COLUMBUS – Jarron Cumberland and Jeffery Mansfield walked into the post-game press conference Friday at the Schottenstein Center still teary eyed and emotional.
Twenty-one minutes after Cumberland’s last-gasp three-pointer fell harmlessly to the Value City Arena floor, the raw emotion of a 61-58 loss to unbeaten Lima Senior was far too fresh.
“It was an emotional week with everything going on,” WHS head coach Michael Noszka said after the game.
There was no hiding the way they felt.
Add to that the punch to the gut when the team lost Alex Miller in last week’s game and everything seemed to come crashing down at once on the seemingly invincible Hurricane.
“We’ve been through a lot of adversity this week, especially with Alex,” Noszka said.
Miller was dressed on the WHS bench for Friday’s game, a spiritual leader for a short-handed team that could have used his presence on the floor as player more than it could as a cheerleader.
Wilmington was outrebounded 33-20 by Lima Senior, a margin undoubtedly short of the team’s pre-game goal. The Hurricane surrendered six second-chance points to the Spartans in the first quarter.
Noszka was not happy with that and challenged his team to get better. They did, giving up just three more second-chance points over the next three quarters, but the damage was already done.
“His (Miller) injury last week was something that pulled us together, but you’re still missing a kid that’s probably going to get 10 rebounds for us, take some charges and be an inside presence for us,” said Noszka, who began to feel the emotion of the season-ending game in the fourth quarter.
Cumberland struggled early, scoring his first field goal more than nine minutes into the game.
But “the best scorer in the state of Ohio,” Lima Senior coach Quincey Simpson said, began to heat up.
“There’s nobody on our team that can stay with the kid one on one,” Simpson said of Cumberland.
Cumberland poured in eight points in the third quarter and then 11 in the fourth quarter as WHS battled back from a 20-point deficit.
“It can’t end this way,” Noszka remembers thinking to himself in the third quarter when it was 39-19 Lima Senior.
The Hurricane kept pecking away at the difference, seemingly destined to rally as its city has done over the past few years.
The Spartans, unbeaten for a reason, knew the game was far from over.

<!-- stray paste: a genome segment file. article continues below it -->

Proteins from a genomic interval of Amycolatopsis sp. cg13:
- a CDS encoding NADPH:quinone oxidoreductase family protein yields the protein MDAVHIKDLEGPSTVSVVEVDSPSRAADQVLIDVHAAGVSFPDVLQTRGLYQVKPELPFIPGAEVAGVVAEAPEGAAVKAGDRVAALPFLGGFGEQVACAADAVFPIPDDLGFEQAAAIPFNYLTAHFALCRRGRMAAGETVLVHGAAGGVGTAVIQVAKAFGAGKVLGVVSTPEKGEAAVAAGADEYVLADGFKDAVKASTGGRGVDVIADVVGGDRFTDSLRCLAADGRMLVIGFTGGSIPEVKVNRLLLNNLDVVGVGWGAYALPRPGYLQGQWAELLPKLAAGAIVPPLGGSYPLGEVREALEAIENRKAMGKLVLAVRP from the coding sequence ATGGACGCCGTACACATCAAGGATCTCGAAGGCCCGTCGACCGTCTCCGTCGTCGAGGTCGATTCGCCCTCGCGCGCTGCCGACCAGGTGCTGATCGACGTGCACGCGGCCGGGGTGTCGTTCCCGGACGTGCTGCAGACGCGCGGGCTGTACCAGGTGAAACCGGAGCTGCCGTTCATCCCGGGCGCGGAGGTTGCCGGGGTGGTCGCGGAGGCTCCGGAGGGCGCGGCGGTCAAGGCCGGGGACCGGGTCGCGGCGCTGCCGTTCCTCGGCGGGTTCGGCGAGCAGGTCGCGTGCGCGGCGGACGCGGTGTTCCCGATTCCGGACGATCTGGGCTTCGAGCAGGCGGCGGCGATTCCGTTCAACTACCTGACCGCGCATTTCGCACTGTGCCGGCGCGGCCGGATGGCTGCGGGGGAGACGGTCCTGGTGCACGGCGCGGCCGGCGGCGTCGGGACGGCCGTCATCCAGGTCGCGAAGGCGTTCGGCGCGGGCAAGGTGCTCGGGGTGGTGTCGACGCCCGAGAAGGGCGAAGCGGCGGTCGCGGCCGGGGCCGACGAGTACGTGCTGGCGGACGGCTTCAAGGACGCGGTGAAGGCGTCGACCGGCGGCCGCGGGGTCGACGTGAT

“One word I would use to describe Wilmington is tough,” coach Simpson said. “They didn’t quit. It shows the character of those kids over there. A grudge match in the state semis, this is the way the game should be.”
Sans Miller, though, the Hurricane just didn’t have enough to get over the hump. It’s not about the points when coaches look at Miller’s contributions.
“Alex is simply one of the best kids I’ve ever coached,” Noszka said leading up to the game. “We want kids to be tough and smart and he’s top three in those two categories of all the kids I’ve ever coached. His leadership has really grown this season.”
For coaches like Noszka, talented players come and go in a high school program. The ones who take advantage of their talents beyond the physical part of their game are the players coaches miss most.
Cumberland, Stewart and Miller are three Hurricane seniors who have been in the program four years, going head to head in practice. They are talented physically but each has grown by leaps and bounds in the intangible aspects of their game.
They’ve battled each other as well as a driven coach who strives for perfection.
At the end of the day, though, the bond that is forged between player and coach by the sweat of two-hour practices each day is difficult to break.
“A piece of me, as a coach, broke last week,” Noszka said. “I lost a piece of myself when Alex went down. I knew he was done.
“Two more pieces of me are leaving with Jarron and Cameron graduating. The hardest thing for me is on Monday I don’t get to spend time with these fine young men.”
Reach Mark Huber at 937-556-5765, or on Twitter @wnjsports.